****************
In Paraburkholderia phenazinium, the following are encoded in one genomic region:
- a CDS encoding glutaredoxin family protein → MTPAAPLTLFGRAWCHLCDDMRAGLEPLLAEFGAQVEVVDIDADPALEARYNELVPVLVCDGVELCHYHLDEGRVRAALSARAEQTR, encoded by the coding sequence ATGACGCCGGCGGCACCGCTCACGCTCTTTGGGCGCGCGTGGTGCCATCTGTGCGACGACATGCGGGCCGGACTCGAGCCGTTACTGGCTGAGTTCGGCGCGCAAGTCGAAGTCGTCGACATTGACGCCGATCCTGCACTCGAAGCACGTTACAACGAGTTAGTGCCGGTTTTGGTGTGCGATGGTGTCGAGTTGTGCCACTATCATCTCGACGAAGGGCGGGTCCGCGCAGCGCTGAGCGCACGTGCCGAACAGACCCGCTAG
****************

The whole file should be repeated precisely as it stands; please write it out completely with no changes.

In Paraburkholderia phenazinium, the following are encoded in one genomic region:
- a CDS encoding glutaredoxin family protein → MTPAAPLTLFGRAWCHLCDDMRAGLEPLLAEFGAQVEVVDIDADPALEARYNELVPVLVCDGVELCHYHLDEGRVRAALSARAEQTR, encoded by the coding sequence ATGACGCCGGCGGCACCGCTCACGCTCTTTGGGCGCGCGTGGTGCCATCTGTGCGACGACATGCGGGCCGGACTCGAGCCGTTACTGGCTGAGTTCGGCGCGCAAGTCGAAGTCGTCGACATTGACGCCGATCCTGCACTCGAAGCACGTTACAACGAGTTAGTGCCGGTTTTGGTGTGCGATGGTGTCGAGTTGTGCCACTATCATCTCGACGAAGGGCGGGTCCGCGCAGCGCTGAGCGCACGTGCCGAACAGACCCGCTAG